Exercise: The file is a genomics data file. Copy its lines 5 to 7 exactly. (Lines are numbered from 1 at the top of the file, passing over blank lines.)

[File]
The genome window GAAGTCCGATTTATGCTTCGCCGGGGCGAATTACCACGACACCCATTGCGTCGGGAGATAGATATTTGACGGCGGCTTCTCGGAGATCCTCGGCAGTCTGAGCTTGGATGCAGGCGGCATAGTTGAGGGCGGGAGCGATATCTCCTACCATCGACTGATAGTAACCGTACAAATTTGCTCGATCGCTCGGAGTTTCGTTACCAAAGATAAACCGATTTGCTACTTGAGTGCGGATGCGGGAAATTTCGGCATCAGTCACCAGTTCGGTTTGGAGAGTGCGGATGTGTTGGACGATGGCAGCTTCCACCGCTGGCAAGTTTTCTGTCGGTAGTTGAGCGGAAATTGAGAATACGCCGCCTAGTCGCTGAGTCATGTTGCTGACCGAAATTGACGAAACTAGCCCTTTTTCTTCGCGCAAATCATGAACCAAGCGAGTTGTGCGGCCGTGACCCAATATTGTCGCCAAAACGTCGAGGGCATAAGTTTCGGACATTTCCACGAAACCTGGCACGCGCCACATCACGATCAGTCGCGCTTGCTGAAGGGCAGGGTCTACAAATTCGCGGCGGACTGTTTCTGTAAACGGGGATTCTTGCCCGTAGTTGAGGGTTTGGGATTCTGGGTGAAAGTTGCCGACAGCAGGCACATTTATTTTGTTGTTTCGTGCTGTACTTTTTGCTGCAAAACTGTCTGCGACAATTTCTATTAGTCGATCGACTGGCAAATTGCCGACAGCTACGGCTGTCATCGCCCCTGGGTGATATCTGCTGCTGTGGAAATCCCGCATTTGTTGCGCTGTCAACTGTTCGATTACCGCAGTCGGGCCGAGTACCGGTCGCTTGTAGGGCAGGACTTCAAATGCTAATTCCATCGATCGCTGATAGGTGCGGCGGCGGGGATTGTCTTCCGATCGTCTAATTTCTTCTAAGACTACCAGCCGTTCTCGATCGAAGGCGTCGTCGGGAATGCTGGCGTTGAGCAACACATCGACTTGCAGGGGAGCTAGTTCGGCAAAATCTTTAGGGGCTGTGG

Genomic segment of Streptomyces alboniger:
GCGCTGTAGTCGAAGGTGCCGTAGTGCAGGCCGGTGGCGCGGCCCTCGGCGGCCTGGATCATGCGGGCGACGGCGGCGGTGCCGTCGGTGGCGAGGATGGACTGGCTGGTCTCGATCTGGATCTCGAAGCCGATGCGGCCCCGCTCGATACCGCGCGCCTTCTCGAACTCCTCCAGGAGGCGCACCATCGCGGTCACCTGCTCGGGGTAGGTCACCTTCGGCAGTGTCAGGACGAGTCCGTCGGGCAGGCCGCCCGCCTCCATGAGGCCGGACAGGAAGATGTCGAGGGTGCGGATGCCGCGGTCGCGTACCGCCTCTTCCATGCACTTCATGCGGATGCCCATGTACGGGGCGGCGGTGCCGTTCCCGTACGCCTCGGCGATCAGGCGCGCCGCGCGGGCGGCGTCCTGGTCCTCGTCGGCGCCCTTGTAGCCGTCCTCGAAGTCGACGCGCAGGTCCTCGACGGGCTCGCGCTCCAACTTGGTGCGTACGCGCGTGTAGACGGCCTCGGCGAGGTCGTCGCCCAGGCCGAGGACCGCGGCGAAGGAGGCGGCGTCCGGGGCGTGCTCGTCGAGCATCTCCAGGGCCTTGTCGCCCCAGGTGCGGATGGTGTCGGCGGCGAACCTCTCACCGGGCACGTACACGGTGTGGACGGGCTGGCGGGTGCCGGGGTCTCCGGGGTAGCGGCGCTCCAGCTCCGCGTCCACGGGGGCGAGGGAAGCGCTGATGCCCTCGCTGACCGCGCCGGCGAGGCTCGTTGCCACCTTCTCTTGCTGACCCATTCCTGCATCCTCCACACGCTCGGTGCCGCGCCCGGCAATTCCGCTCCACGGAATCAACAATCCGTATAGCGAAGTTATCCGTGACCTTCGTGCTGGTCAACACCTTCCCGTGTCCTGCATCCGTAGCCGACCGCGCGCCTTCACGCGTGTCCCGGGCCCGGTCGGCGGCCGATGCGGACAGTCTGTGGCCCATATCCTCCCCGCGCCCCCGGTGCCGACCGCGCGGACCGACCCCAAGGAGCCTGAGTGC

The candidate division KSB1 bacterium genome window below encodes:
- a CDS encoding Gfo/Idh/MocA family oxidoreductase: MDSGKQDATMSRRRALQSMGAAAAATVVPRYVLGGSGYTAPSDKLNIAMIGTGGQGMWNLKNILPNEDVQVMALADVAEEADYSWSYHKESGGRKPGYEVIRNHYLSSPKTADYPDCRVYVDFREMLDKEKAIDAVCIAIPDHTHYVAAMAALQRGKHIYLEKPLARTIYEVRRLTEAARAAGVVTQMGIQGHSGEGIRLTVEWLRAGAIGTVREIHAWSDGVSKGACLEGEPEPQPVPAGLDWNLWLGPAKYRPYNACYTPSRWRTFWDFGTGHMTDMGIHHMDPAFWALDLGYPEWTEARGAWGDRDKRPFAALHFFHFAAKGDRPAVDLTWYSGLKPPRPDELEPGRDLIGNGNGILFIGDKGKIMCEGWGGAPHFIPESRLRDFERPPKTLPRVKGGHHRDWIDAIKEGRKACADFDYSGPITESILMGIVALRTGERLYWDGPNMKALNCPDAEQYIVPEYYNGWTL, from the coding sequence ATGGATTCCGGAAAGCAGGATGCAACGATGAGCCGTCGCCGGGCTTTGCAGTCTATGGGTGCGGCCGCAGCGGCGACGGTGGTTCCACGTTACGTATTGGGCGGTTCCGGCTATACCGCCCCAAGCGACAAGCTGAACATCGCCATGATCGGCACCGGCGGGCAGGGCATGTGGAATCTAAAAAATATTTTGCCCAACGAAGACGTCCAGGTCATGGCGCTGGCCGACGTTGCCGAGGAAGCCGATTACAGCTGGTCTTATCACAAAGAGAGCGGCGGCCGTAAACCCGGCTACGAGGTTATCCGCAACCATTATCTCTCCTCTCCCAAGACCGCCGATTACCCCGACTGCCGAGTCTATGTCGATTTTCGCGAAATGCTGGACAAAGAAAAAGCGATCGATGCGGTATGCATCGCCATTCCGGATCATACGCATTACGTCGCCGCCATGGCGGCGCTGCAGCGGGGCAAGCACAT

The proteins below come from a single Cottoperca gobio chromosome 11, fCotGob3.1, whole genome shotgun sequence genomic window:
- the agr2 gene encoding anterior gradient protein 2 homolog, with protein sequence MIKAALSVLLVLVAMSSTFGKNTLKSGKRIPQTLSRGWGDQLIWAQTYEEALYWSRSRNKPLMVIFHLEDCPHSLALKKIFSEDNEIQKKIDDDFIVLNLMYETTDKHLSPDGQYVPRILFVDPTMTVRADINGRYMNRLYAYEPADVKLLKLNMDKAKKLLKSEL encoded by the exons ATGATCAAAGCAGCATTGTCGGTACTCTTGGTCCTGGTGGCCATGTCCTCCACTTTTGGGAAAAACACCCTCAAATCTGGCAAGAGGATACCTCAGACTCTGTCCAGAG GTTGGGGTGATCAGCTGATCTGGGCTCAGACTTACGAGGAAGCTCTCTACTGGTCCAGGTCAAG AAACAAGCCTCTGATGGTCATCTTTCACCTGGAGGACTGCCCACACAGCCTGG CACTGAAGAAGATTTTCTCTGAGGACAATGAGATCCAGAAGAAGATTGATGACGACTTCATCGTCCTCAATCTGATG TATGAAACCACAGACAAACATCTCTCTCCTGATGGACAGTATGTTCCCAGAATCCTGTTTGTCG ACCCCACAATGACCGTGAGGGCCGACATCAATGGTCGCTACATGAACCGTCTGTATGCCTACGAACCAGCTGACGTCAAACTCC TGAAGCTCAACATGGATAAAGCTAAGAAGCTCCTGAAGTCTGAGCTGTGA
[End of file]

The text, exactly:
- a CDS encoding Gfo/Idh/MocA family oxidoreductase: MDSGKQDATMSRRRALQSMGAAAAATVVPRYVLGGSGYTAPSDKLNIAMIGTGGQGMWNLKNILPNEDVQVMALADVAEEADYSWSYHKESGGRKPGYEVIRNHYLSSPKTADYPDCRVYVDFREMLDKEKAIDAVCIAIPDHTHYVAAMAALQRGKHIYLEKPLARTIYEVRRLTEAARAAGVVTQMGIQGHSGEGIRLTVEWLRAGAIGTVREIHAWSDGVSKGACLEGEPEPQPVPAGLDWNLWLGPAKYRPYNACYTPSRWRTFWDFGTGHMTDMGIHHMDPAFWALDLGYPEWTEARGAWGDRDKRPFAALHFFHFAAKGDRPAVDLTWYSGLKPPRPDELEPGRDLIGNGNGILFIGDKGKIMCEGWGGAPHFIPESRLRDFERPPKTLPRVKGGHHRDWIDAIKEGRKACADFDYSGPITESILMGIVALRTGERLYWDGPNMKALNCPDAEQYIVPEYYNGWTL, from the coding sequence ATGGATTCCGGAAAGCAGGATGCAACGATGAGCCGTCGCCGGGCTTTGCAGTCTATGGGTGCGGCCGCAGCGGCGACGGTGGTTCCACGTTACGTATTGGGCGGTTCCGGCTATACCGCCCCAAGCGACAAGCTGAACATCGCCATGATCGGCACCGGCGGGCAGGGCATGTGGAATCTAAAAAATATTTTGCCCAACGAAGACGTCCAGGTCATGGCGCTGGCCGACGTTGCCGAGGAAGCCGATTACAGCTGGTCTTATCACAAAGAGAGCGGCGGCCGTAAACCCGGCTACGAGGTTATCCGCAACCATTATCTCTCCTCTCCCAAGACCGCCGATTACCCCGACTGCCGAGTCTATGTCGATTTTCGCGAAATGCTGGACAAAGAAAAAGCGATCGATGCGGTATGCATCGCCATTCCGGATCATACGCATTACGTCGCCGCCATGGCGGCGCTGCAGCGGGGCAAGCACAT

The proteins below come from a single Cottoperca gobio chromosome 11, fCotGob3.1, whole genome shotgun sequence genomic window:
- the agr2 gene encoding anterior gradient protein 2 homolog, with protein sequence MIKAALSVLLVLVAMSSTFGKNTLKSGKRIPQTLSRGWGDQLIWAQTYEEALYWSRSRNKPLMVIFHLEDCPHSLALKKIFSEDNEIQKKIDDDFIVLNLMYETTDKHLSPDGQYVPRILFVDPTMTVRADINGRYMNRLYAYEPADVKLLKLNMDKAKKLLKSEL encoded by the exons ATGATCAAAGCAGCATTGTCGGTACTCTTGGTCCTGGTGGCCATGTCCTCCACTTTTGGGAAAAACACCCTCAAATCTGGCAAGAGGATACCTCAGACTCTGTCCAGAG GTTGGGGTGATCAGCTGATCTGGGCTCAGACTTACGAGGAAGCTCTCTACTGGTCCAGGTCAAG AAACAAGCCTCTGATGGTCATCTTTCACCTGGAGGACTGCCCACACAGCCTGG CACTGAAGAAGATTTTCTCTGAGGACAATGAGATCCAGAAGAAGATTGATGACGACTTCATCGTCCTCAATCTGATG TATGAAACCACAGACAAACATCTCTCTCCTGATGGACAGTATGTTCCCAGAATCCTGTTTGTCG ACCCCACAATGACCGTGAGGGCCGACATCAATGGTCGCTACATGAACCGTCTGTATGCCTACGAACCAGCTGACGTCAAACTCC TGAAGCTCAACATGGATAAAGCTAAGAAGCTCCTGAAGTCTGAGCTGTGA